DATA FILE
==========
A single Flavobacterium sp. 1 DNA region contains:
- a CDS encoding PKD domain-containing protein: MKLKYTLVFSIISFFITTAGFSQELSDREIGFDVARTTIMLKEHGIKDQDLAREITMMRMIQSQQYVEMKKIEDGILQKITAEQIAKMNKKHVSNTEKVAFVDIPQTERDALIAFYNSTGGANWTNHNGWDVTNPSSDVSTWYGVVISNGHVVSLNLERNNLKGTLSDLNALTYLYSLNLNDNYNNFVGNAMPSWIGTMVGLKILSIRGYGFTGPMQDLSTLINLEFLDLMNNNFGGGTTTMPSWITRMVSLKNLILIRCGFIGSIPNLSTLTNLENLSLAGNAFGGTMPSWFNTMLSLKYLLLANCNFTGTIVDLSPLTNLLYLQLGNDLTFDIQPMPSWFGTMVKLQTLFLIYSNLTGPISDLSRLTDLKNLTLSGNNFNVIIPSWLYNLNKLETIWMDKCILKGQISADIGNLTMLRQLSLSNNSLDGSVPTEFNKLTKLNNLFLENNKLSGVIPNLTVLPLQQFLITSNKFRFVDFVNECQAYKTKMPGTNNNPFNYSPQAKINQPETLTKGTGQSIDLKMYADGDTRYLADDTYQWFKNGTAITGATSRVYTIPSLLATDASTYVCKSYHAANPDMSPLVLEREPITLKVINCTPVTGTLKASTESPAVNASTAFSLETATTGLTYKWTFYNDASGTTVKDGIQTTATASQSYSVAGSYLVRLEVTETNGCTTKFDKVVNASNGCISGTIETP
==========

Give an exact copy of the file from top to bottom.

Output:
A single Flavobacterium sp. 1 DNA region contains:
- a CDS encoding PKD domain-containing protein: MKLKYTLVFSIISFFITTAGFSQELSDREIGFDVARTTIMLKEHGIKDQDLAREITMMRMIQSQQYVEMKKIEDGILQKITAEQIAKMNKKHVSNTEKVAFVDIPQTERDALIAFYNSTGGANWTNHNGWDVTNPSSDVSTWYGVVISNGHVVSLNLERNNLKGTLSDLNALTYLYSLNLNDNYNNFVGNAMPSWIGTMVGLKILSIRGYGFTGPMQDLSTLINLEFLDLMNNNFGGGTTTMPSWITRMVSLKNLILIRCGFIGSIPNLSTLTNLENLSLAGNAFGGTMPSWFNTMLSLKYLLLANCNFTGTIVDLSPLTNLLYLQLGNDLTFDIQPMPSWFGTMVKLQTLFLIYSNLTGPISDLSRLTDLKNLTLSGNNFNVIIPSWLYNLNKLETIWMDKCILKGQISADIGNLTMLRQLSLSNNSLDGSVPTEFNKLTKLNNLFLENNKLSGVIPNLTVLPLQQFLITSNKFRFVDFVNECQAYKTKMPGTNNNPFNYSPQAKINQPETLTKGTGQSIDLKMYADGDTRYLADDTYQWFKNGTAITGATSRVYTIPSLLATDASTYVCKSYHAANPDMSPLVLEREPITLKVINCTPVTGTLKASTESPAVNASTAFSLETATTGLTYKWTFYNDASGTTVKDGIQTTATASQSYSVAGSYLVRLEVTETNGCTTKFDKVVNASNGCISGTIETP